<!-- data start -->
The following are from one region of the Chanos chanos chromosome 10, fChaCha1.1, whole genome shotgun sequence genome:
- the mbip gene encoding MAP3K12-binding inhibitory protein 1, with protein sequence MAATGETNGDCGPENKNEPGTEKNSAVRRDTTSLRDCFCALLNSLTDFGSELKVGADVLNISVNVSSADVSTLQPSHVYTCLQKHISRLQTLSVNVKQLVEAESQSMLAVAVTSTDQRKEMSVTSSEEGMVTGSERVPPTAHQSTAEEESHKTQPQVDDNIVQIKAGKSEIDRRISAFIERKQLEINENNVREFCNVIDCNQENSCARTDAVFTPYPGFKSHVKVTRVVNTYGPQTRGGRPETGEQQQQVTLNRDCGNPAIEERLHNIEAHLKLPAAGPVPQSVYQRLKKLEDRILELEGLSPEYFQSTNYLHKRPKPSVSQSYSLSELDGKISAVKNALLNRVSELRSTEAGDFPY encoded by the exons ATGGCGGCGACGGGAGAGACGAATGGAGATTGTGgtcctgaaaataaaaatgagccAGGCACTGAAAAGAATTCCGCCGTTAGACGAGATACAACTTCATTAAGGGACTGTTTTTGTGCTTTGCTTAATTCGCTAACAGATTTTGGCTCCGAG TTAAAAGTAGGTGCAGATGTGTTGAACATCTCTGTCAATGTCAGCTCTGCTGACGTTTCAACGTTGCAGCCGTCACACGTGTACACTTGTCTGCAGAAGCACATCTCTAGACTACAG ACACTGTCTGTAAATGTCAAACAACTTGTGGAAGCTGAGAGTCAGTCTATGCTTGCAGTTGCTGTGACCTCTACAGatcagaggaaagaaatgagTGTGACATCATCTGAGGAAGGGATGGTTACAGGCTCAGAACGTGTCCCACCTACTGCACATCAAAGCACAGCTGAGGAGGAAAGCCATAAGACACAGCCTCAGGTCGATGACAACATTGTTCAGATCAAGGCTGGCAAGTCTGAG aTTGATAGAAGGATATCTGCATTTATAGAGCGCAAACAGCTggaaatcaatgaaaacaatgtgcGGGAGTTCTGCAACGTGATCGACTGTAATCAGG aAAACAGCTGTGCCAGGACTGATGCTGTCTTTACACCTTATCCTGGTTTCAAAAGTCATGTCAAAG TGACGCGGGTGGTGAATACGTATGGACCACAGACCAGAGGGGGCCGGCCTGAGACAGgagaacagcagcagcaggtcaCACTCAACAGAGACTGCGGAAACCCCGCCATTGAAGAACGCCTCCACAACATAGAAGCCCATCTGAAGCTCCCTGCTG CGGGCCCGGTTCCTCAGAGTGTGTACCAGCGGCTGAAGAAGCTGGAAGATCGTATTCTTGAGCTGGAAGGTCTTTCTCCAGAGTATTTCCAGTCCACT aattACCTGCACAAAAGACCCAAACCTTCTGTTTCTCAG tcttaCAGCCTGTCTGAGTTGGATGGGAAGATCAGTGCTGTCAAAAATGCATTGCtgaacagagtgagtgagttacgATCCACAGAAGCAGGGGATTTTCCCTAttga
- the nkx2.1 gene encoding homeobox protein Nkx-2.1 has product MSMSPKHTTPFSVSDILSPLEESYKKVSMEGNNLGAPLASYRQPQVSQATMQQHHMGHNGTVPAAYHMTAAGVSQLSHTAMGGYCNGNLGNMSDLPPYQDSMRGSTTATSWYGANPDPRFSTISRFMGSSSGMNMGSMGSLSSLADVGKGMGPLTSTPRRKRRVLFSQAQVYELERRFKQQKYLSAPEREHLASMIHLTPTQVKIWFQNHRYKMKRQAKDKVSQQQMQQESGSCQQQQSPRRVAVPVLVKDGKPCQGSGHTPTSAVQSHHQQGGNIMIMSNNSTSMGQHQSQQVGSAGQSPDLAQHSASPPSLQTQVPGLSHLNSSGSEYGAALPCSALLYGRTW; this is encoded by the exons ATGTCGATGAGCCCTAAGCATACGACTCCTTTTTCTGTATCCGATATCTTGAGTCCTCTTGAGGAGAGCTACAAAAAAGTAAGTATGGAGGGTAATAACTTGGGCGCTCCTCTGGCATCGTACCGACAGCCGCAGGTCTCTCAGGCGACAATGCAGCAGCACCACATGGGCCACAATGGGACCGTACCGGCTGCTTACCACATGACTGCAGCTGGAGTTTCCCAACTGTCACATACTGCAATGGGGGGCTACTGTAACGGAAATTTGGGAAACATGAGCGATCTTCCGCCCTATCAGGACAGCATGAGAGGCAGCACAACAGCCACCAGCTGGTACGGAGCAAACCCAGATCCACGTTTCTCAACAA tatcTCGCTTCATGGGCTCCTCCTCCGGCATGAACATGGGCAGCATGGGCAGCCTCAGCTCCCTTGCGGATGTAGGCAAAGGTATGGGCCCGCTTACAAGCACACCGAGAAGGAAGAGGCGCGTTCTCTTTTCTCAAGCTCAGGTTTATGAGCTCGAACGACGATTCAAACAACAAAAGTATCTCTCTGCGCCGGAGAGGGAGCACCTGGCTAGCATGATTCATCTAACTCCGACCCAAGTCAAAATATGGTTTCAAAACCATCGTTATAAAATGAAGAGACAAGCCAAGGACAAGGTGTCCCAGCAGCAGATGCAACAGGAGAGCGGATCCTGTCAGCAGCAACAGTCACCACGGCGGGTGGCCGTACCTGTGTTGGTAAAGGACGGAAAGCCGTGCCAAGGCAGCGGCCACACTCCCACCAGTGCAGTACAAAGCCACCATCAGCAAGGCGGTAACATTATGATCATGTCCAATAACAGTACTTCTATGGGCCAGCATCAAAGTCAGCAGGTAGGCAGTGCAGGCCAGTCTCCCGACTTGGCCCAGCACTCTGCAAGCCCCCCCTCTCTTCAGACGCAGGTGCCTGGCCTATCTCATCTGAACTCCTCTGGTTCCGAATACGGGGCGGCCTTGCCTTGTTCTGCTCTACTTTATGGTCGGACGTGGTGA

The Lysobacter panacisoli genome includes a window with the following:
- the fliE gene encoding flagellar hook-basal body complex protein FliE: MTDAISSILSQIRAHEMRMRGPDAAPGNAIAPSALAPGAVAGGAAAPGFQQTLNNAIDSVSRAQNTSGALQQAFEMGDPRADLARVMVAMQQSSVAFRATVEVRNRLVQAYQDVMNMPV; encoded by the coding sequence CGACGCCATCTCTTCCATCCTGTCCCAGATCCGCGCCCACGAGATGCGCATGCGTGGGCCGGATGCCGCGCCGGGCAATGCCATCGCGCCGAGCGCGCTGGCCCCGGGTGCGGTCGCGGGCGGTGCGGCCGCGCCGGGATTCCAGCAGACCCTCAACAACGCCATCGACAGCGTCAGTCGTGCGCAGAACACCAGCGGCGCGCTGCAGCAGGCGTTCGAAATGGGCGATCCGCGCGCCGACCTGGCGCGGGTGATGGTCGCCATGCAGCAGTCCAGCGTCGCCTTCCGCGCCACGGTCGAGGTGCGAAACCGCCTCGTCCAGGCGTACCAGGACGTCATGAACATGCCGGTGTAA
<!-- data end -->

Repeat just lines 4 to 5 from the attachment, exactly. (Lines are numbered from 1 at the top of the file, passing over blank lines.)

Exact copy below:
The Lysobacter panacisoli genome includes a window with the following:
- the fliE gene encoding flagellar hook-basal body complex protein FliE: MTDAISSILSQIRAHEMRMRGPDAAPGNAIAPSALAPGAVAGGAAAPGFQQTLNNAIDSVSRAQNTSGALQQAFEMGDPRADLARVMVAMQQSSVAFRATVEVRNRLVQAYQDVMNMPV; encoded by the coding sequence CGACGCCATCTCTTCCATCCTGTCCCAGATCCGCGCCCACGAGATGCGCATGCGTGGGCCGGATGCCGCGCCGGGCAATGCCATCGCGCCGAGCGCGCTGGCCCCGGGTGCGGTCGCGGGCGGTGCGGCCGCGCCGGGATTCCAGCAGACCCTCAACAACGCCATCGACAGCGTCAGTCGTGCGCAGAACACCAGCGGCGCGCTGCAGCAGGCGTTCGAAATGGGCGATCCGCGCGCCGACCTGGCGCGGGTGATGGTCGCCATGCAGCAGTCCAGCGTCGCCTTCCGCGCCACGGTCGAGGTGCGAAACCGCCTCGTCCAGGCGTACCAGGACGTCATGAACATGCCGGTGTAA